Will life look different to Charlie Crist now?

Freed from the Republican Party, he has a chance to reassess the way he sees the world -- and himself

Published April 30, 2010 12:20AM (EDT)

Florida Gov. Charlie Crist
Florida Gov. Charlie Crist

Once the fair-haired boy of the Republican Party, Charlie Crist is suddenly running as an independent in Florida's U.S. Senate race. Crist's decision was based on recent polls showing that a break with Republicans offered him his only shot at victory. But he's still in an almost impossible position, without any major GOP backing and with Democrats likely to shy away from him for fear of hurting their own candidate, Kendrick Meek.

Dick Cheney recently turned off the life support on Crist's campaign by endorsing Marco Rubio, the conservative Cuban-American (and Jeb Bush protégé) who -- at least until Thursday -- was Crist's GOP primary opponent. Rudy Giuliani joined the pile-on. Only former presidential standard bearer John McCain -- falling fast in polls for his own Senate race in Arizona -- stayed on Crist's sinking ship. And now even McCain has rejected Crist, saying he only supports Republicans. 

One wonders why Crist ever became a Republican in the first place. He's always been more flexible, less shrill and more compromising than most in the GOP. Crist opposes offshore drilling, has expanded Florida's health coverage for the poor, and was the first Florida governor to accept an invitation to the Florida NAACP's annual meeting -- some even called him "Florida's first black governor." With Barack Obama running strong at the start of his presidency, Crist threw caution to the wind and literally embraced the Democratic president. (Crist also praised and accepted huge amounts of Obama's stimulus money for his financially devastated Florida.)

But the governor is no liberal. He supports abortion restrictions, encourages easy access to guns, and opposes any changes to the "Don't ask, don't tell" regulation for gays in the military. And he opposed gay marriage (although he has said that Republicans should focus their energy on other issues).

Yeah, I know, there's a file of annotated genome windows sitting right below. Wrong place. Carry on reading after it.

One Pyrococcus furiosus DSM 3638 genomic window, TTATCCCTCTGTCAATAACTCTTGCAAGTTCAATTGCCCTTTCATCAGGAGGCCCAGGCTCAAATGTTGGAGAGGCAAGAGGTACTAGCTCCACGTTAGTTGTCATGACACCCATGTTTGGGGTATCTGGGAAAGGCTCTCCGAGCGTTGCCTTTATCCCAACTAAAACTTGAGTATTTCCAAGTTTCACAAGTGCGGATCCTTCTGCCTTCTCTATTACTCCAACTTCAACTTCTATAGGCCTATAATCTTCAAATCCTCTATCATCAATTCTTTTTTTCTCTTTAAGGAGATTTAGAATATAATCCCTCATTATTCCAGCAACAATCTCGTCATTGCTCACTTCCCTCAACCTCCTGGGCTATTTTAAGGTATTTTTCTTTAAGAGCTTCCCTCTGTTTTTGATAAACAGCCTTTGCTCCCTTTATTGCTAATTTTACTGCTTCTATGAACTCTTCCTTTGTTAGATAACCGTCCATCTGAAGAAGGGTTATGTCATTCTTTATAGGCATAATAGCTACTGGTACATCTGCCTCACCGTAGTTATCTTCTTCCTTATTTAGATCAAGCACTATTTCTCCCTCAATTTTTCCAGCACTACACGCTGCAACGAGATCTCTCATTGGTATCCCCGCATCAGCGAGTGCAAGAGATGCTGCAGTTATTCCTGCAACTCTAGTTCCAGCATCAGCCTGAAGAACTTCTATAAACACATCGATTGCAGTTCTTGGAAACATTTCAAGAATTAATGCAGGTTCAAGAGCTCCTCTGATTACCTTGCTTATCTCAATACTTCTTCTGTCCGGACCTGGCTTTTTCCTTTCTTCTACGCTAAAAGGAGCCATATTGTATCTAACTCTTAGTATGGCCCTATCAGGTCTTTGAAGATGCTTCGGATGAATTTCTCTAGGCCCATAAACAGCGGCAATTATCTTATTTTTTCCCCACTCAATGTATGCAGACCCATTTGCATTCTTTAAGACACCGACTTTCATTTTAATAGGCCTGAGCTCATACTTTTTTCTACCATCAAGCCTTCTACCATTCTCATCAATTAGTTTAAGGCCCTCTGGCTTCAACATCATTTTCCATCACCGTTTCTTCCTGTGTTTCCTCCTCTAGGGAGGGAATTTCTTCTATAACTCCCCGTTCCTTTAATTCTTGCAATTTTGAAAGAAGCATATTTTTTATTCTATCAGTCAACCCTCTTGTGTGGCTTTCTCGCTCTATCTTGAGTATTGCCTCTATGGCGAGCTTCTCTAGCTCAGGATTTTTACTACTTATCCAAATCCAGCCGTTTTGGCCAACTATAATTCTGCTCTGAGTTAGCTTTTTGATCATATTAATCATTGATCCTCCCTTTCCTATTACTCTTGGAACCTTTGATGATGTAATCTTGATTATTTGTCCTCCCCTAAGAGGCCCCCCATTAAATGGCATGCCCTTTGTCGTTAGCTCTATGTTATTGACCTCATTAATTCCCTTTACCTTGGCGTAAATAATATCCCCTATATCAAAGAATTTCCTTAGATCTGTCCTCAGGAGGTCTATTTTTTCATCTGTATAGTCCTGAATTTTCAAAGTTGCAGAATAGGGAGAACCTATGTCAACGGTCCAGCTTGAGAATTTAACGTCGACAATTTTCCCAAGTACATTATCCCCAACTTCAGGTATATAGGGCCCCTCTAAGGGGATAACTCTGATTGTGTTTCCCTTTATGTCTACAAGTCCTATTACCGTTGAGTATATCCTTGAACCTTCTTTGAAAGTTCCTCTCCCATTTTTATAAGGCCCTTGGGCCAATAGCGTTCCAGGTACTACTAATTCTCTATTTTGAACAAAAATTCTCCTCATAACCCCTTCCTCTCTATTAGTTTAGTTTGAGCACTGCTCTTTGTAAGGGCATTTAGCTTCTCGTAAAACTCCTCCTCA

The endless speculation that Crist himself might be gay may be another reason he never really settled into a lofty perch in the GOP. The rumors have been around for years and have only grown louder as Crist's presence on the political stage has increased, with last year's release of "Outrage," a documentary film that explored the Crist chatter in detail, further stoking speculation.

Crist's camp has ignored these matters, as has most of the mainstream media. So a cloud lingers and raises questions -- not about Crist's orientation but about his "honesty," or that of any candidate suspected of living a double life. Maybe he is gay, and maybe he isn't. If he is, this might be a good moment for him to look around and realize how much the world has changed since he entered politics.

Polls show most voters, appropriately, care little about a candidate's sexuality. Like me, they support the full participation of qualified gay and lesbian citizens in government -- or in any field they choose. Most voters also support gays serving openly in the military, and a growing number support marriage equality. Many are also saddened by the closeted lives gay individuals often feel they must lead.

Of course, there is far less support for gay rights in the narrow world of Republican politics -- Charlie Crist's world, at least until this week. So now that he's running outside of the Republican tent, might he try to clear up the rumors that continue to dog him and maybe even clarify his position on gay rights issues?

Members of Congress like Barney Frank, D-Mass., Jared Polis, D-Colo., and Tammy Baldwin, D-Wis., have proven that openly gay candidates can be elected. At the more competitive statewide level, there's never been an openly gay candidate elected to the U.S. Senate (although there's certainly been plenty of suspicion about some senators, like Larry Craig). Meanwhile, serially unfaithful spouses and fathers like Bill Clinton and Rudy Giuliani routinely advance to "statesman" status despite their libertine ways.

In an ideal world, of course, both parties' tents would be large enough to welcome those stuck in the closet, or those who have humanly stumbled on the heterosexual road of marital fidelity -- both as party members and elected leaders. (In Europe, for example, the sexual issues that paralyze many U.S. politicians and military leaders are considered irrelevant.)

Otherwise, we'll just have to wait for America's political system to mature enough to accept the reality of consensual sex between adults of any gender. Then, the painful dilemma forced on worthy candidates might simply go away. 

Mary Ann Sorrentino, author of "Abortion: The A-Word," writes for Salon each Friday. Her e-mail is thatmaryann@yahoo.com.

By Mary Ann Sorrentino

Mary Ann Sorrentino was the executive director of Planned Parenthood Rhode Island from 1977 and was an AP award-winning radio talk show host for 13 years. She now writes a column that appears in the Keene (NH) Sentinel, Providence Phoenix and other publications.

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2010 Elections Charlie Crist Florida Senate Race Republican Party